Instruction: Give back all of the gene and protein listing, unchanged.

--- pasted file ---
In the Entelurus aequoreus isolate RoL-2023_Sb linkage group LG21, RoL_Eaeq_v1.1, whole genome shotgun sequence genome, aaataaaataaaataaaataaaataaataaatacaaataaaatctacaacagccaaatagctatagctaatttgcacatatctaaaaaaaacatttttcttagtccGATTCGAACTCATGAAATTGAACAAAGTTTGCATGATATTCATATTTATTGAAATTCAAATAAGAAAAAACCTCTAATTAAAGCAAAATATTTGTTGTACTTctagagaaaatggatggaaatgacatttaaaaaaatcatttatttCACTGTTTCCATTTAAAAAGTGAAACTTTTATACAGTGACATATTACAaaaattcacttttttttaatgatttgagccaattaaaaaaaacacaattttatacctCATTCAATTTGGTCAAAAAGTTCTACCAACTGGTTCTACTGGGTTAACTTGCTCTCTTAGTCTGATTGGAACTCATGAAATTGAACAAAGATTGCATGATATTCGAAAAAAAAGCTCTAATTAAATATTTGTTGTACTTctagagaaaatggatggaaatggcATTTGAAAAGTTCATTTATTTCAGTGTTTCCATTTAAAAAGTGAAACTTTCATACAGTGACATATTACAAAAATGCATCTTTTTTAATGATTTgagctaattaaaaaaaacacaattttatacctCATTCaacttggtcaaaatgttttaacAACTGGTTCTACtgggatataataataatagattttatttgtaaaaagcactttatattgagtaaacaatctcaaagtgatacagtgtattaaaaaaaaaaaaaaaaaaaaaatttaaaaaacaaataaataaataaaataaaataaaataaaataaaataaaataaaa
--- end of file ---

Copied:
In the Entelurus aequoreus isolate RoL-2023_Sb linkage group LG21, RoL_Eaeq_v1.1, whole genome shotgun sequence genome, aaataaaataaaataaaataaaataaataaatacaaataaaatctacaacagccaaatagctatagctaatttgcacatatctaaaaaaaacatttttcttagtccGATTCGAACTCATGAAATTGAACAAAGTTTGCATGATATTCATATTTATTGAAATTCAAATAAGAAAAAACCTCTAATTAAAGCAAAATATTTGTTGTACTTctagagaaaatggatggaaatgacatttaaaaaaatcatttatttCACTGTTTCCATTTAAAAAGTGAAACTTTTATACAGTGACATATTACAaaaattcacttttttttaatgatttgagccaattaaaaaaaacacaattttatacctCATTCAATTTGGTCAAAAAGTTCTACCAACTGGTTCTACTGGGTTAACTTGCTCTCTTAGTCTGATTGGAACTCATGAAATTGAACAAAGATTGCATGATATTCGAAAAAAAAGCTCTAATTAAATATTTGTTGTACTTctagagaaaatggatggaaatggcATTTGAAAAGTTCATTTATTTCAGTGTTTCCATTTAAAAAGTGAAACTTTCATACAGTGACATATTACAAAAATGCATCTTTTTTAATGATTTgagctaattaaaaaaaacacaattttatacctCATTCaacttggtcaaaatgttttaacAACTGGTTCTACtgggatataataataatagattttatttgtaaaaagcactttatattgagtaaacaatctcaaagtgatacagtgtattaaaaaaaaaaaaaaaaaaaaaatttaaaaaacaaataaataaataaaataaaataaaataaaataaaataaaataaaa